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False Advertising: How to Combat “Greenwashing” and “Humane Washing”

Research Assistant: Veck C.

The Problem

Consumers drawn to labels such as “sustainable”, “humanely raised”, and “free range” may be surprised to realize that these types of labels are often unregulated and misleading. These are examples of greenwashing and humane washing. The term “greenwashing” refers to the practice of making a misleading claim about the positive environmental impact of a company's products, services, and/or operations [1]. Similarly but less commonly known, the term “humane washing” refers to the practice of making a misleading claim about the treatment of animals or the conditions in which they are born, raised, or killed [2].

False Advertising Laws in Canada

There are two main mechanisms for consumers to combat false advertising in Canada:

  1. the Canadian Code of Advertising Standards; and

  2. the Competition Act.

1. The Canadian Code of Advertising Standards (“Code”)

This Code, administered by Ad Standards Canada, sets out advertising standards. The Code is not a legal statute, but rather a means of industry self-regulation with enforceable sanctions. The Code defines "advertising" as any message communicated to Canadians with the intent to influence their choice, opinion or behaviour [3]. Under the Code, advertisements must be “accurate and clear" [4]. This means, among other things, that an advertisement must not contain inaccurate representations or omit relevant information; must be supported by competent and reliable evidence, and; must contain all pertinent details [5].

2. The Competition Act (“Act”)

This Act, administered by the Competition Bureau of Canada (“Bureau”), is a federal law governing most business conduct in Canada and includes provisions addressing false or misleading representations and deceptive marketing practices [6]. Specifically, the Act defines misrepresentations to the public as any representation that is “false or misleading in a material respect” or “is not based on an adequate and proper test” [7]. Notably, when determining whether a representation is false or misleading, the Bureau considers the “general impression” it conveys, as well as its literal meaning [8].

Trends in Litigation

Humane washing cases are relatively new in Canada and, unfortunately, these kinds of cases have not often been successful. However, false advertising cases against food producers have seen success on other grounds, such as misleading health-related claims and greenwashing attempts.

For example:

1. Health-related claims:

  • In 2019, Dairy Farmers of Canada was forced to remove misleading transit ads claiming that milk has no growth hormones, when in fact all cow's milk contains naturally occurring growth hormones [9]; and

  • In 2022, Manitoba Pork was required to take corrective action after falsely claiming that pork is "healthy" in a series of radio ads [10].

2. Greenwashing:

  • In 2020, McDonald's was required to pull billboard ads falsely claiming their beef is "sustainable" after Animal Justice filed a complaint with the Bureau alleging that these claims were scientifically indefensible [11];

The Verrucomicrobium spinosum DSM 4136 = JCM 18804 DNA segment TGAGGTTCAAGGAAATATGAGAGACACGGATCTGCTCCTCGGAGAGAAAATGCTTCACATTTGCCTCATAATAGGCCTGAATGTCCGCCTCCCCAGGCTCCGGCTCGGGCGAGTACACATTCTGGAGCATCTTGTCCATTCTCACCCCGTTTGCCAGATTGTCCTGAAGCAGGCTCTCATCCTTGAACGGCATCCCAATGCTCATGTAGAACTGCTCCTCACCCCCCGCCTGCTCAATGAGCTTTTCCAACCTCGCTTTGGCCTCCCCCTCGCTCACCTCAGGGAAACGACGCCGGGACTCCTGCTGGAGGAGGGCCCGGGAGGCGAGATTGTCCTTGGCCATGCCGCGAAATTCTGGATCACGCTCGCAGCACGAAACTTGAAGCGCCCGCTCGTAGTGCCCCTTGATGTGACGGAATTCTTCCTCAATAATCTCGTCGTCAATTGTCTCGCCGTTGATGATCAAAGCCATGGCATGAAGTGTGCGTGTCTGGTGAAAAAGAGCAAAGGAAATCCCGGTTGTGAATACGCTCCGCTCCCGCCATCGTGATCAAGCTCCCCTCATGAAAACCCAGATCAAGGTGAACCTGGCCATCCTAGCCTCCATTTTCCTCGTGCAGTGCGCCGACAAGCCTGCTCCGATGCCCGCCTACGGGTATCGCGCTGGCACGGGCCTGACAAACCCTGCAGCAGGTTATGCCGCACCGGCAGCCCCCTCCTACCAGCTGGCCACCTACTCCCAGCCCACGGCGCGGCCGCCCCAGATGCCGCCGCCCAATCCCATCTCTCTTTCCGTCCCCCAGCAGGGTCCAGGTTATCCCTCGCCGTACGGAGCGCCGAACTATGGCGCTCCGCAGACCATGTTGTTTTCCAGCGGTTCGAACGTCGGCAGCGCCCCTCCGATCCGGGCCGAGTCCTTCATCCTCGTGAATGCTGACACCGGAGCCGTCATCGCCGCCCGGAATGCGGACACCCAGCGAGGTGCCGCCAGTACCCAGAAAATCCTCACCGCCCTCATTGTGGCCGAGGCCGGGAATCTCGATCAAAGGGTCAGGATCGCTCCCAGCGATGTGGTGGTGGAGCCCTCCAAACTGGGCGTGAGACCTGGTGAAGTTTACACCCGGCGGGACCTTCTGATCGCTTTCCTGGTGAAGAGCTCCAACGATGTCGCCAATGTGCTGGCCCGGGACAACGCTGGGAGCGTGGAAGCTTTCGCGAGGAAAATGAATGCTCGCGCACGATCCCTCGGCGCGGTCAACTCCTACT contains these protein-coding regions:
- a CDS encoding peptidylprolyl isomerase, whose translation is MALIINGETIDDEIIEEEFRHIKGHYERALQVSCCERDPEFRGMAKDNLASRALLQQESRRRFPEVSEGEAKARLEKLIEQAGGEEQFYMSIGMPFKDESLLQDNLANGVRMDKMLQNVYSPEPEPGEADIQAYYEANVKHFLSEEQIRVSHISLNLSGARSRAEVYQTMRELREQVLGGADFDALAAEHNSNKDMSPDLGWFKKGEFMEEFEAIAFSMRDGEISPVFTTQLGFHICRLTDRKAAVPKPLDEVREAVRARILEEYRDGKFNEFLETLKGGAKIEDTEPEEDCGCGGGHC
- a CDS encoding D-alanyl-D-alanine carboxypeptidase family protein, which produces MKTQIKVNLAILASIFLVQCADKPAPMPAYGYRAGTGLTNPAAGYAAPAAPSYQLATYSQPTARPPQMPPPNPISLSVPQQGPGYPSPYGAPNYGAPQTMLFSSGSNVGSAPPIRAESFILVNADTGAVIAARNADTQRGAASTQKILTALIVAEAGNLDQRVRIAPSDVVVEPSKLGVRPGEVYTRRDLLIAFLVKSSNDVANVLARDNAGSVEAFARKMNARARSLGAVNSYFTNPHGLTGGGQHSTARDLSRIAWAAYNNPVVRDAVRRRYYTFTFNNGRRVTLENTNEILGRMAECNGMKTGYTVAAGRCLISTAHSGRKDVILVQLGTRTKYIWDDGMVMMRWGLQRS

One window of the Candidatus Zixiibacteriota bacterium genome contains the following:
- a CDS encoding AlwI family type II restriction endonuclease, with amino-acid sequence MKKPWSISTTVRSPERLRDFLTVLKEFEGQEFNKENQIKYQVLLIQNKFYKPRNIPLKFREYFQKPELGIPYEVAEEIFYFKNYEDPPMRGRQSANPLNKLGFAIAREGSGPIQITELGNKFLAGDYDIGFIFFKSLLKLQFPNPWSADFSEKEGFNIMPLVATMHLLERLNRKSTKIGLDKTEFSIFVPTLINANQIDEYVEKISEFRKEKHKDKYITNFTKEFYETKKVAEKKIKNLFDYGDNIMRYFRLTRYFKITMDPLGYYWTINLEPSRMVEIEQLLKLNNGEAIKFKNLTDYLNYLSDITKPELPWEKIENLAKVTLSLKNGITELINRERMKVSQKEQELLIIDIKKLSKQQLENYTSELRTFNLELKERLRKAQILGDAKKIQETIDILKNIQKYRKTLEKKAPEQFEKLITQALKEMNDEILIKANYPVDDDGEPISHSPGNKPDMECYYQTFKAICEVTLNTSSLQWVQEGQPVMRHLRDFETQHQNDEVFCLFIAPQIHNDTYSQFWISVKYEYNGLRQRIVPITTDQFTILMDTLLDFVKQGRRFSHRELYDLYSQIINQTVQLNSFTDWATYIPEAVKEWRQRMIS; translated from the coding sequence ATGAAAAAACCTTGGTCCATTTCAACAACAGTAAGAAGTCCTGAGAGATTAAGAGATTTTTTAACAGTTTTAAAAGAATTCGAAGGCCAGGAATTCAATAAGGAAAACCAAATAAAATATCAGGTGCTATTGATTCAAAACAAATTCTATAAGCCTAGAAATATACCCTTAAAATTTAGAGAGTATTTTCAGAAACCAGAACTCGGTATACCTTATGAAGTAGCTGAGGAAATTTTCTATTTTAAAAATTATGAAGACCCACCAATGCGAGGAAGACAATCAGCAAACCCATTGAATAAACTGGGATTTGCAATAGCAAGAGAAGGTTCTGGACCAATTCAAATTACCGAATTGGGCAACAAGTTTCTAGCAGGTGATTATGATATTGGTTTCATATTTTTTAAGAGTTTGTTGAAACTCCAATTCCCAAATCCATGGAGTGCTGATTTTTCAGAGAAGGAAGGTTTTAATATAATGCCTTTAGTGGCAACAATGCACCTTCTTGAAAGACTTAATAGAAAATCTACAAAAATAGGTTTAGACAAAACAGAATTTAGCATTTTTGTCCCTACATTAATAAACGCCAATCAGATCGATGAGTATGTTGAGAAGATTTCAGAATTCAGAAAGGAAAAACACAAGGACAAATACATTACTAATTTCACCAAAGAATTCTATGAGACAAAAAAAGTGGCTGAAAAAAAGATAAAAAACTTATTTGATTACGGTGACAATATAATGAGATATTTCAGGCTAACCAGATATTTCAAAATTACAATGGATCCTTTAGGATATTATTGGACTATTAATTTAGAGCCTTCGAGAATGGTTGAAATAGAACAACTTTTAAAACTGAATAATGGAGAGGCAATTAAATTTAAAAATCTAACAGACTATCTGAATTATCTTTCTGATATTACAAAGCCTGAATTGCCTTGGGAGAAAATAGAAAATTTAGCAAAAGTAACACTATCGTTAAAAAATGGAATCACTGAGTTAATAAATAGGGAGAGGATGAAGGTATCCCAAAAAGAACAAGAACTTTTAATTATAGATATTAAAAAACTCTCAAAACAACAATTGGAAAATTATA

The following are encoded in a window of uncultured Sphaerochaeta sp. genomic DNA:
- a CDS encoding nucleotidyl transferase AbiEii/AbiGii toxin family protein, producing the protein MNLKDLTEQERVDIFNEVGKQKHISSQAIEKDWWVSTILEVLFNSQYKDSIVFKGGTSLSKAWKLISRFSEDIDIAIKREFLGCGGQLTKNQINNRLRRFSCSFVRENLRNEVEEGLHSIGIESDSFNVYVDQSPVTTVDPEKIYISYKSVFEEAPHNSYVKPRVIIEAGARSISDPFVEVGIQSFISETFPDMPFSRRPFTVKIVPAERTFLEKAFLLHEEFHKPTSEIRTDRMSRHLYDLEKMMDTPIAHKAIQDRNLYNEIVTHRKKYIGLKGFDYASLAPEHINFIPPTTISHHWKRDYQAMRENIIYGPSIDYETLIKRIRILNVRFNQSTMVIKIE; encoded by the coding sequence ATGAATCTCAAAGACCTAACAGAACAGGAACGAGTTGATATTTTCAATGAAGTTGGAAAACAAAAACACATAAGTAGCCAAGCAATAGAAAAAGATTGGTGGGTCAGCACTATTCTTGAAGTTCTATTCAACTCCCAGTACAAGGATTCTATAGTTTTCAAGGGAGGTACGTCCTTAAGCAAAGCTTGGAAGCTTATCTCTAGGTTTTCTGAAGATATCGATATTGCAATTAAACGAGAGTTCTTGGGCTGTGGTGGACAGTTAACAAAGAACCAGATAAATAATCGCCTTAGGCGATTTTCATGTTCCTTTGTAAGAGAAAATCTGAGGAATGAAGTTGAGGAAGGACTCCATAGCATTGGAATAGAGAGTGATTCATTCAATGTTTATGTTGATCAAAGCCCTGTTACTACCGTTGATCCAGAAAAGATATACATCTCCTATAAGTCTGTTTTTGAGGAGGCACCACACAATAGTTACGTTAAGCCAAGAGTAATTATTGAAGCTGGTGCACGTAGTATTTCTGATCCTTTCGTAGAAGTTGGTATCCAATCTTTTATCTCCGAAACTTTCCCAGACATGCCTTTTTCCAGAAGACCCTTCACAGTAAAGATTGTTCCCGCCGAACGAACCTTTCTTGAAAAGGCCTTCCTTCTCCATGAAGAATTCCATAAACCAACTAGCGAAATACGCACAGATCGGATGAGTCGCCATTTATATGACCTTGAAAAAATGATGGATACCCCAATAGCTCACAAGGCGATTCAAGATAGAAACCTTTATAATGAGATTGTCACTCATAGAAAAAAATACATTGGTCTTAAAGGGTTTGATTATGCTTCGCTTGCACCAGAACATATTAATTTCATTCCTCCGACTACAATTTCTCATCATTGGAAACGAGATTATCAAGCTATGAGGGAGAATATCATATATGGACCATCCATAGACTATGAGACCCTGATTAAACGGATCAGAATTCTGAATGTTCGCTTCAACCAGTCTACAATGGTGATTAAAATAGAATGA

• In 2021, PVI International falsely claimed that their devices would increase a vehicle's fuel efficiency by 22% and reduce emissions [12]; and

  • In 2022, EcoJustice’s complaint to the Bureau revealed that Keurig Canada falsely claimed that their single-use pods were recyclable [13].

The penalties for false advertising vary from case to case, but often include removing the false advertisement and monetary penalties. For example, in the McDonald’s case listed above, after the Competition Bureau opened an inquiry and investigated the complaint, McDonald's pulled the ad in voluntary compliance with the laws [14]. In the Keurig case listed above, Keurig Canada was ordered to pay a $3 million fine and provide a $800,000 donation to an environmental charity for falsely claiming their single-use pods were recyclable [15].

What You (Consumers) Can Do

Consumers concerned about greenwashing and humane washing tactics can help tackle the problem in their personal capacity. At AEL, we suggest consumers:

  1. Document advertisements that you believe may be an example of humane washing or greenwashing;

  2. Fact check your instincts of potential false advertisements and consider filing a complaint with Ad Standards or the Competition Bureau;

  3. Where possible, link animal welfare/humane washing concerns with environmental concerns to bolster the complaint in the eyes of the adjudicator; and

  4. Be mindful of the risks of false advertising when shopping and make informed consumer decisions.

For more information, or assistance filing a greenwashing or humane washing complaint, contact AEL Advocacy at


[3] Canadian Code of Advertising Standards, Ad Standards, online: <>.

[4] Ibid at s 1.

[5] Ibid.

[6] Competition Act, 1985, RSC c C-34) at part VII.

[7] Ibid at s 74.01.

[8] Ibid at s 52(4).

[9] Maria Chiorando, “Canadian Dairy Farmers Forced To Remove Lying Adverts Claiming Milk Contains No Growth Hormones”, PlantBased News (27 Februrary, 2019), online: <>.

[10] Camille Labchuk, “Pork Can’t Be Marketed as “Healthy”, Says CFIA”, Animal Justice, (13 July 2022), online: <>.

[11] Scott Tinney, “Victory! Animal Justice Complaint Prompts Federal Action to Stop Misleading McDonald’s Ad Campaign”, Scott Tinney, (9 August 2021), online: <>.

[12] “Brief Your CEO: How False ‘Green’ Marketing Claims Can Lead to Liability for Officers & Directors”, OHSInsider, online: <>.

[13] Bronwyn Roe and Zoryana Cherwick, “Keurig’s $3 million fine highlights the pervasive issue of greenwashing”, EcoJustice, (14 January 2022), online: <>.

[14] Camille Labchuk, supra note 8.

[15] Bronwyn Roe and Zoryana Cherwick, supra note 11.


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